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June 21st, 2014, 07:40 AM   #21
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Well, it isn't valid. No condition is imposed upon $f$ -- neither differentiability nor continuity. Indeed, you can see that $f$ is not continuous.
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June 21st, 2014, 07:46 AM   #22
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Yes. For example, $1$ and $\pi$ are $\Bbb Q$-linearly independent.
So $A$-linearly independent means there are no $a_i \in A$ such that $\sum a_i \omega_i = 0$.

Meaning that $f(y) = c$ fits the easy question, but only if the $\omega_i$ can be found. I'm a bit stuck after $1$ and $\mathbb{i}$.
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June 21st, 2014, 07:50 AM   #23
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Indeed. I'll spill the beans, seeing that you're almost nearly done : There is no triplet $\{\omega_1, \omega_2, \omega_3\}$ in $\Bbb C$ pairwise $\Bbb R$-linearly dependent, as $\Bbb R$ is spanned over $\Bbb C$ by $\{1, i\}$.

Now try the harder question!
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June 21st, 2014, 07:53 AM   #24
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Yes, I was going to say that $\{1, \mathbb{i} \}$ being a basis for $\mathbb{C}$ means that any basis has exactly two members and thus any set of more than two meembers is linearly dependent.
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June 21st, 2014, 08:00 AM   #25
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So $f(x) = c, \omega_i = \sqrt{i} \; 1 \le I \le 3$ works.

We can have any number of $\omega$ where $\omega_n$ is the square root of the $(n-1)$th prime, $\omega_1=1$.
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June 21st, 2014, 09:00 AM   #26
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No, it doesn't. $\sqrt{i} = \frac1{\sqrt{2}} + i\frac1{\sqrt{2}}$ is $\Bbb R$-linearly dependent of $i$.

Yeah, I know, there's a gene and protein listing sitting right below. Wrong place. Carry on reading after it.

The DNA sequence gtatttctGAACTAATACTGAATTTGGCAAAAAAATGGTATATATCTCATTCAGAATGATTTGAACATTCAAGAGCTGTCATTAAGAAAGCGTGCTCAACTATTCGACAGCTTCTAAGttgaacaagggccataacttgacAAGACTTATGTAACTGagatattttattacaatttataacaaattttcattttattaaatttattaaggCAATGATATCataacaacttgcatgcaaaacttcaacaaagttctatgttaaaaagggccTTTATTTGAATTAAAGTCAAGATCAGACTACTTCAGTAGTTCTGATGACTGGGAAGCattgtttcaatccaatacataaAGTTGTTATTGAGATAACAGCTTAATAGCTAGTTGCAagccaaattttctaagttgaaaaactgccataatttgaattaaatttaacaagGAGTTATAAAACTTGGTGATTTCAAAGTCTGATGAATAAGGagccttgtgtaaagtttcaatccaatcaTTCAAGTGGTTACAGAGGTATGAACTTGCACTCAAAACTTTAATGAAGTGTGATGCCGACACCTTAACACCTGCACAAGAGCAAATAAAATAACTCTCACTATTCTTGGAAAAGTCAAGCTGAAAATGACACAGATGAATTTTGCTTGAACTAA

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June 21st, 2014, 09:01 AM   #27
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Yes, I was going to say that $\{1, \mathbb{i} \}$ being a basis for $\mathbb{C}$ means that any basis has exactly two members and thus any set of more than two meembers is linearly dependent.
And doesn't that mean there is no such triply periodic function $f$?
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Last edited by mathbalarka; June 21st, 2014 at 09:04 AM.
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June 21st, 2014, 09:19 AM   #28
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Well, as I say, $f(x) = c$ works for any three numbers $\omega_i$. It's not so much the function that can't exists as the linearly independent $\omega_i$.

I'm not sure that any more interesting fuunction would exist, even for the second question.
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June 21st, 2014, 09:29 AM   #29
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No, it doesn't. $\sqrt{i} = \frac1{\sqrt{2}} + i\frac1{\sqrt{2}}$ is $\Bbb R$-linearly dependent of $i$.
That $i$ was an index, not $\sqrt{-1}$. That post was looking at the second part of your question.

If you prefer
$$f(x) = c \qquad \omega_k = \sqrt{k} \qquad 1 \le k \le 3$$

I'm becoming certain that a constant function is the only type that can have multiple, linearly independent periods.
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June 21st, 2014, 09:39 AM   #30
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Oh, yeah, I meant a nonconstant example, sorry.
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